BEIJING — A total of 18 live streaming apps have been closed for broadcasting illegal content, the Cyberspace Administration of China (CAC) announced on April 2.
A number of app operators were punished for a lack of a mechanism to censor content. A number of anchors spread illegal content, dressed in military or police uniforms or were scantily dressed and acted flirtatiously, according to CAC.
Some anchors announced their WeChat or QQ accounts during live streaming to induce fans to engage in prostitution.
“The online behavior of the anchors violated relevant internet information service or live streaming laws and regulations, offended socialist core values, and brought negative impact to the healthy growth of the young and teenagers,” CAC said.
In November, CAC published a regulation banning the use of live streaming to undermine national security, destabilize society, disturb social order, infringe people’s rights and interests, and disseminate inappropriate content, including pornography.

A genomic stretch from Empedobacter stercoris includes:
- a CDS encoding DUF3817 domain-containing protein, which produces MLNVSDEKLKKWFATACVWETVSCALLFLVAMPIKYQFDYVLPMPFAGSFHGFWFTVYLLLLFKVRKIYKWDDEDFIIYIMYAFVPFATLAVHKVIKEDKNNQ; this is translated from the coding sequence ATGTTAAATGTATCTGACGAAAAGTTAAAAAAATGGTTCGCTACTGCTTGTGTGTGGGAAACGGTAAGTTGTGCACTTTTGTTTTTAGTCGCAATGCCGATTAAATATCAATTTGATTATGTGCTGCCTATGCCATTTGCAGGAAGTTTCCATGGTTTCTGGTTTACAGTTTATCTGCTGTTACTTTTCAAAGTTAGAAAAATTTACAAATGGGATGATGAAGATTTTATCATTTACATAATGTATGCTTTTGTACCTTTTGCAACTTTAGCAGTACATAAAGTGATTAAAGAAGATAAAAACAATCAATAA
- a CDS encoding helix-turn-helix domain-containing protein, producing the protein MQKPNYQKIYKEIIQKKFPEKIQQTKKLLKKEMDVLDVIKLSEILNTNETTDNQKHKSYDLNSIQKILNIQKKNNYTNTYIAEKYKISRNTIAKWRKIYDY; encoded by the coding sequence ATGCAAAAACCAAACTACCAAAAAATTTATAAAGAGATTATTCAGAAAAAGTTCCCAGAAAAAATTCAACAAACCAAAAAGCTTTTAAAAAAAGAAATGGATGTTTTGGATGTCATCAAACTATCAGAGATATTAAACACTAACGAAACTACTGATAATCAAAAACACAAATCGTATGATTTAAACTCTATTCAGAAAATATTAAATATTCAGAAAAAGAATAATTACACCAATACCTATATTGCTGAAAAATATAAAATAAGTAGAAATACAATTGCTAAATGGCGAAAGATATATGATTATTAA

According to the regulation, service providers are obliged to censor content before releasing it and have a system that allows them to immediately block improper live streams.
CAC said it had previously joined hands with two other departments to blacklist 1,879 anchors who had severely violated relevant regulations and banned them from registering on live streaming platforms again.
The administration vowed to step up inspection and law enforcement.